The house in Oceanside, and the time there, was maybe the furthest I ever felt from nature, from beauty. My Mom worked in Escondido, and in Barrio Logan... commutes that I can hardly fathom, now. It was not an easy time, and some very traumatic things happened while we lived there, when I walked home from school through a SWAT event, and my friends were held hostage, and my next-door neighbor had bullet holes through her house, and an injured dog, when the home and family we shared a chain link fence with held a backyard memorial for their murdered son. This was when our father re-married, and didn't tell us, didn't invite us to the wedding. The best of those days were when we would visit cousins in Alhambra, or friends in Julian, or when the library truck would stop across the street.

Earth Day. I sat down to write about Earth Day, and I fixed on the idea that Nature is not a separate place from us. I have been seeing posts about going out into Nature, and getting away to Nature. I understand the expressions, and I know there's a difference between a greenspace or a garden strip planted up in a parking lot, and a National Park, or a truly wild space, where nothing is paved, or managed. But I have lived much of my life in spaces where nature is sectioned off, divided, minimal, and I like to think that I have learned to recognize nature in those small spaces, outside of preserves, and parks, to glean a connection and appreciation for Nature as everywhere, around us, even in us. Forests and deserts, protected spaces, where native plants and wildlife have room and habitual cycles, are wonderful, invaluable. But I know that we won't all have the chance to hike, and camp, to explore, and retreat to sacred places, where deer cross meadows, or no cars pass, and so I like to both protect large spaces, and care for small nature, too. And I think I learned this, or was at least influenced in this way, by my Mom, my Abuelas, by Handsome Eddie and Eileen, and by Genie.

When we moved from Oceanside to San Diego, to Apartment 2, I might have lost even more "natural space," but our Mom kept bringing us to the beaches, to tide pools, and beach-combing, to ocean swims, and exploring remote parts of the bay, where we could find sea urchins, and octipi. I remember times when we would count all of the coins we could find, for gas money, so we could get to the local mountains, so we could picnic in Dos Picos Park, fish at the pond, scramble around the trails, gather acorns, or visit Julian, and those wild spaces, with creeks, and trees, and good memories. She did all she could to give us wild spaces and freedom to move in them.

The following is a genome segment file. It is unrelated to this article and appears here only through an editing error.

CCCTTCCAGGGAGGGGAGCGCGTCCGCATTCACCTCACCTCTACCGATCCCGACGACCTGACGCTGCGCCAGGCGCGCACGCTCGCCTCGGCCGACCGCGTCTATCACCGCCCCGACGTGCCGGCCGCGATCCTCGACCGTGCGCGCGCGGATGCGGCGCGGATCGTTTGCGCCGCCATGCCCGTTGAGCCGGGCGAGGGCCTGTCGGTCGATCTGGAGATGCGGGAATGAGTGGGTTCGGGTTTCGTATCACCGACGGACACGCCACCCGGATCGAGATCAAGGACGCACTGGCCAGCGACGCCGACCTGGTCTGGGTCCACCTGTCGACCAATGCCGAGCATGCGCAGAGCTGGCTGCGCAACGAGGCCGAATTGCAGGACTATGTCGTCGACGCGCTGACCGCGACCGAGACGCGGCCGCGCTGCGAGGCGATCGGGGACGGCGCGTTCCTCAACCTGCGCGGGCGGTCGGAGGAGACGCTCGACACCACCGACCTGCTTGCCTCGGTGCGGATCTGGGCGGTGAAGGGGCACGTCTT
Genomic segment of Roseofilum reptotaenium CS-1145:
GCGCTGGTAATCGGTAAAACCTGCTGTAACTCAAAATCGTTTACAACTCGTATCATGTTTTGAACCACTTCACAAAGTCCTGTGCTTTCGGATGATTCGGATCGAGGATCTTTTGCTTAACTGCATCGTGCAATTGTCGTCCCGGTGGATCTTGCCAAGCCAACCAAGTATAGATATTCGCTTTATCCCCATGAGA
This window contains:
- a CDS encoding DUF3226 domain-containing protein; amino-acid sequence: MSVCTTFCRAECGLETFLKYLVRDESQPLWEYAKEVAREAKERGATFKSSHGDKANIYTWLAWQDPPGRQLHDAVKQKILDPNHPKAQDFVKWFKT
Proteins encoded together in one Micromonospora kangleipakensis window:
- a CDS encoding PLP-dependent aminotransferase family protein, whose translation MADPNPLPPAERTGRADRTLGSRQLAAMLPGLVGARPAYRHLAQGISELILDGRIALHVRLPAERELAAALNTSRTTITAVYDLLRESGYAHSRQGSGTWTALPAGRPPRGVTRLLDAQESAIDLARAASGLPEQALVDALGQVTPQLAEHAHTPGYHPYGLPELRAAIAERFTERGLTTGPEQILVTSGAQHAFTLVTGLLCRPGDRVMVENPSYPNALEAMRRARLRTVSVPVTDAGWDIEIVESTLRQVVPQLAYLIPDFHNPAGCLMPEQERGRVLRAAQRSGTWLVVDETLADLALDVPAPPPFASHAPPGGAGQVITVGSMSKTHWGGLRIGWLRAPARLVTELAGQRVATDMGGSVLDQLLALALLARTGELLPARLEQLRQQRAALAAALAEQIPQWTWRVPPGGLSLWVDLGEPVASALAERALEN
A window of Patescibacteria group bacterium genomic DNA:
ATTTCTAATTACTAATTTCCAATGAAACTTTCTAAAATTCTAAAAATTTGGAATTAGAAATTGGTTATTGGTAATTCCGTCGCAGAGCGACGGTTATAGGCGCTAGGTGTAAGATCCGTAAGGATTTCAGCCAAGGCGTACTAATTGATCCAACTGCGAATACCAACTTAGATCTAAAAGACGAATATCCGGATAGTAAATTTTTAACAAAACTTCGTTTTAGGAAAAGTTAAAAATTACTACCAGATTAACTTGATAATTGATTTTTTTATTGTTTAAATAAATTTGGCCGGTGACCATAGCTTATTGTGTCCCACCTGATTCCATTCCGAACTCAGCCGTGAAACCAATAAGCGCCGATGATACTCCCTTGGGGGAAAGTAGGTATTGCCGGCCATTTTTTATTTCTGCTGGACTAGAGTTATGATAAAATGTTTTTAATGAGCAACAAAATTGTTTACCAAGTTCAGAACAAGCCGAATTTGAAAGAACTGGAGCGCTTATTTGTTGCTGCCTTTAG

Behind Apartment 2, outside the gate of our little patio, was the patio of our neighbor, Genie. She was older. I can't say how much older, since I was only 8 or 9, maybe 10, and didn't have much perspective about such things. But she noticed me, or I noticed her. I don't remember. I do remember that she had white hair, and often wore shorts, and looked confident, like a person busy enjoying herself and happy about it. And at some point, I was invited in, and it's even possible I invited myself in, but I found myself in her apartment and seeing her paint easel, and petting her small white dog. I didn't know any women, her age that wore shorts, that painted at an easel, during the day, that was busy enjoying herself, and made time to talk about it, with me. And something else, she was gardening on that small patio, and I was astonished at it. The property manager had chased me off and scolded me, more than a few times, for picking flowers, for playing in the weight room, or hanging around where I didn't belong, for trying to climb a tree, and once for digging. So, I questioned Genie, incredulously, How can you garden here? I had this idea that there was no literal or figurative room to garden in an apartment, on a patio, no room, or permission, to dig. Plainly, and assuredly, she replied, "You can garden anywhere. Nature is everywhere, and you can have part in it, care for it." She introduced me to her plants, to her pots, and to moss rose. I most clearly remember the moss rose, and her explaining what a simple and gratifying plant it was.